New Hidden Hardware Design
Hello, everyone. I hope that you all had a great weekend. It's time for some updates on the Bobcat build.
After spotting the screw holes, I drill blind holes into the backsides of the bolsters. These holes get tapped with 0-80 threads to accept the screws that will attach them to the liners.
Here is the new idea for the hidden screws that I came up with. In the photo you can see a liner fastened to my mill and a 1/16" endmill mounted in the spindle. On the very right side of the liner you can see a keyhole slot that I cut in which will allow the head of the screw to push through the large hole and slide down the slot to the correct alignment. I use a small piece of wood to back up the cut so that I don't damage my milling plate with the through cuts. These slots must be parallel in order to work properly.
These next few photos will show how the feature works. The screws are inserted into the bolsters and screwed partially in. You can see on the inside of the liner that the top of the keyhole has a chamfer. This is so that the head of the screw can drop below the surface of the liner and not interfere with the pivot of the blade.
Here, the heads of the screws pass through the large openings at the bottom of the keyholes.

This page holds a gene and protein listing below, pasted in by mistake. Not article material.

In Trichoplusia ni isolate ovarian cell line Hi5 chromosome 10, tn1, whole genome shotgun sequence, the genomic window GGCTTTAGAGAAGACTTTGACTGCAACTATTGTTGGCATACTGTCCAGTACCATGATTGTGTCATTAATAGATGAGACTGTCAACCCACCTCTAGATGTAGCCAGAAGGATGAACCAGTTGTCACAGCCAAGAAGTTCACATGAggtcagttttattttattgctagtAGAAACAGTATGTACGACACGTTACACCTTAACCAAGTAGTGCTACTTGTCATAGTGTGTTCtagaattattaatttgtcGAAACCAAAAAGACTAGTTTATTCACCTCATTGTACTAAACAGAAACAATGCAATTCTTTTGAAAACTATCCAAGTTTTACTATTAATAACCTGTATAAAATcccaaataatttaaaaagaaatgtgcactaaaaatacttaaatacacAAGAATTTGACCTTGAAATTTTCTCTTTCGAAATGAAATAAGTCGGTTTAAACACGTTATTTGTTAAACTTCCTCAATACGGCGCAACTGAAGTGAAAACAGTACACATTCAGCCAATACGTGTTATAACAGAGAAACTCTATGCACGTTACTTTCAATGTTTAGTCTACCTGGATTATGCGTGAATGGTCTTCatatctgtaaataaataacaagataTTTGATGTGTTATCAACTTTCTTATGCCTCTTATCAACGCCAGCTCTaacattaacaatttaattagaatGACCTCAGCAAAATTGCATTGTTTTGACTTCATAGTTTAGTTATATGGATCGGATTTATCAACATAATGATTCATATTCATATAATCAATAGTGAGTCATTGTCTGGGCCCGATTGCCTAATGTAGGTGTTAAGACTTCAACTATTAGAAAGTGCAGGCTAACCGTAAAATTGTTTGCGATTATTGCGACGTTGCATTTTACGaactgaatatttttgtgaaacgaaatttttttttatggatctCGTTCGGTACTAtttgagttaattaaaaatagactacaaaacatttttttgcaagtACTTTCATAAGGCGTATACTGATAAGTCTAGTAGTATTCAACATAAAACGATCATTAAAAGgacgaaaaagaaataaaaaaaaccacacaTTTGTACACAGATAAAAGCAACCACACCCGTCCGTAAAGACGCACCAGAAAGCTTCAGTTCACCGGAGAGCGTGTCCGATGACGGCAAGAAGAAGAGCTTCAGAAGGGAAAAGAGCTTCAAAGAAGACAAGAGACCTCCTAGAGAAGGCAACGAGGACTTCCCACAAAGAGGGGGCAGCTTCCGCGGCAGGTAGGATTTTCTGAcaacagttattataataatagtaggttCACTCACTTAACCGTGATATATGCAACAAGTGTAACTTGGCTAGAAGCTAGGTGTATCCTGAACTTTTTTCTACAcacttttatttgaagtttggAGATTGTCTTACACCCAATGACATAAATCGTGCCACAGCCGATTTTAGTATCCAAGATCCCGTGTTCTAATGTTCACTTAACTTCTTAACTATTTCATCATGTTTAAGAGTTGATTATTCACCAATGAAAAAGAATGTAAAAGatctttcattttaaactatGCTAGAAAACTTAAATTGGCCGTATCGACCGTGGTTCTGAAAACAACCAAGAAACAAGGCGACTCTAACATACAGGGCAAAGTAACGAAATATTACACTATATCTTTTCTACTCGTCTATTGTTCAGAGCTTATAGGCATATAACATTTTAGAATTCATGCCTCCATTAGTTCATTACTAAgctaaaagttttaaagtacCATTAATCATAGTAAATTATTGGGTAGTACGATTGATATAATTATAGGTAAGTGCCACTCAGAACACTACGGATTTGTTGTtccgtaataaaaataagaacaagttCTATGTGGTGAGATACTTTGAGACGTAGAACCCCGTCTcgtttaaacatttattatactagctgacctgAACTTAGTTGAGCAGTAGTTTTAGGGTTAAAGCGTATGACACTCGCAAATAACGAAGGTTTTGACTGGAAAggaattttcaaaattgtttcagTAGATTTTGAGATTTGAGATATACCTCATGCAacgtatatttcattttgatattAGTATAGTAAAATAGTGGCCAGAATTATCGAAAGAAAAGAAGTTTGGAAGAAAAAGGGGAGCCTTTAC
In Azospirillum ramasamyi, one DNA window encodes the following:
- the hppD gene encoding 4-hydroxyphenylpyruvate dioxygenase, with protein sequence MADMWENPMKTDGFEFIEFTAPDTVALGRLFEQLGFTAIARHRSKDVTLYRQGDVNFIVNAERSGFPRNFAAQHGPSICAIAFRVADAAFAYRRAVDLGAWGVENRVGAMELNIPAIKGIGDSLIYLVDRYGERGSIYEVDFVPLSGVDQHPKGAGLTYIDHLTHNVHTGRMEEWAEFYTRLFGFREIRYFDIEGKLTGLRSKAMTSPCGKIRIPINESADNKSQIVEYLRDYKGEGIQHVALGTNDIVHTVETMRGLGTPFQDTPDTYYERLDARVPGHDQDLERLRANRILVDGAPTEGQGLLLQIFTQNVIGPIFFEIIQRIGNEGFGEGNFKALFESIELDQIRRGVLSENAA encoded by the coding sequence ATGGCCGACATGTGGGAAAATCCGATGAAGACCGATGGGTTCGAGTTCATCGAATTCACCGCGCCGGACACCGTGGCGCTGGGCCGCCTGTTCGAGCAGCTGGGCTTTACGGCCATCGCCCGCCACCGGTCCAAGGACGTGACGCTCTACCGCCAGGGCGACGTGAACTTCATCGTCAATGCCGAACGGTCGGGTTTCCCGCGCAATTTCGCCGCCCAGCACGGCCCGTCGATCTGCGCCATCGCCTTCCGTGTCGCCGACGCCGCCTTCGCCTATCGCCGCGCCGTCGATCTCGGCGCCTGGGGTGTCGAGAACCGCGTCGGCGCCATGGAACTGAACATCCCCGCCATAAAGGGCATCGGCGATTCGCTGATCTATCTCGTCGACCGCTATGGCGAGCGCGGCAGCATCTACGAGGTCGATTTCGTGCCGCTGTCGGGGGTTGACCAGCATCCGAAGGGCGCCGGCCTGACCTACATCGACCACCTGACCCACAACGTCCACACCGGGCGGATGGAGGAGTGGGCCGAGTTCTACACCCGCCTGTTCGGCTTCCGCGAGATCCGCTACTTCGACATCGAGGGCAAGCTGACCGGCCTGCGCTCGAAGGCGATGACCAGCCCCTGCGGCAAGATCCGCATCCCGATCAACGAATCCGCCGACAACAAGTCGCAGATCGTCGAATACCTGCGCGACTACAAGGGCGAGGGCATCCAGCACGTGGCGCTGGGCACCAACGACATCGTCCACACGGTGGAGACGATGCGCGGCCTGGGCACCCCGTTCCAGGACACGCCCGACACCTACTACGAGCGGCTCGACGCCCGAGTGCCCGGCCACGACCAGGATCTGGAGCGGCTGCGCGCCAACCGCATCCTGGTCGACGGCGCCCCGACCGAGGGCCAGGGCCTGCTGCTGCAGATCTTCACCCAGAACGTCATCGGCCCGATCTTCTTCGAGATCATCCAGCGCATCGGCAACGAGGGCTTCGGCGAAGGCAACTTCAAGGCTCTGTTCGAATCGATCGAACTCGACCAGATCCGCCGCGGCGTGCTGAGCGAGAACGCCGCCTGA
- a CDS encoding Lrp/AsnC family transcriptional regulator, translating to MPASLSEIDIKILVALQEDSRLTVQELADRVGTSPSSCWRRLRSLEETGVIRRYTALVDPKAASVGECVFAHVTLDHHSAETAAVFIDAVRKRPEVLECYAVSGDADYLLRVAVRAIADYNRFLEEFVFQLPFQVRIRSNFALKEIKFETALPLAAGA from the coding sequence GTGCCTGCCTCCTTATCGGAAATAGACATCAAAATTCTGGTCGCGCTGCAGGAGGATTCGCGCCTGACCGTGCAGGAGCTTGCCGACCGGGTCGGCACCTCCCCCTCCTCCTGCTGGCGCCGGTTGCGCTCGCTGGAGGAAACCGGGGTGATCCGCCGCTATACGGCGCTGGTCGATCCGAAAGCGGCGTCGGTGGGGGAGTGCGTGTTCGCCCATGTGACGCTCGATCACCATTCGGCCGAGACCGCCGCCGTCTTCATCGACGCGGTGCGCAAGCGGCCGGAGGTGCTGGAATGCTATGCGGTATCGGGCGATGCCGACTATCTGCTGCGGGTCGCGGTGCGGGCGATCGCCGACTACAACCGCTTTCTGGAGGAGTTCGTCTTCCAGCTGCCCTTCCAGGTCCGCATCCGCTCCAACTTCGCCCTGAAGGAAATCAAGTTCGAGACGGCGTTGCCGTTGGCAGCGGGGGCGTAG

The bolster is pushed upwards and the screws slide through the slots into the top chamfered holes.
And the screws are tightened down. The bolster is now held tightly in place. Worked like a dream! I can't tell you how much frustration this is going to save me trying to get those tiny screws lined up freehand when assembling the knife. I'm pretty excited.
Now it's on to the scales. The scales need a 30 degree bevel on the front faces in order to dovetail with the bolsters. To do this, I use my grinder with the table rotated forward at 30 degrees. I grind slowly as not to overheat and burn the mammoth.
The fit up looks good. No light passes through the joint, indicating a tight fit.
Now we need a way to screw the scales onto the liners. Since screws won't hold in the mammoth alone, I epoxy some thin disks of stainless steel into recesses that I milled into the backs. I've show this before on other builds with hidden screws. Now, we wait for the epoxy to cure and grind the faces of the disks off flat with the scales.
Well, that ends this weeks adventures in knifemaking. Next week I hope to get the scales attached, the handles all profiled, and maybe the blade ready for heat treat. Thanks for tagging along with me on this build. Have a great week!
- Brandant Robinson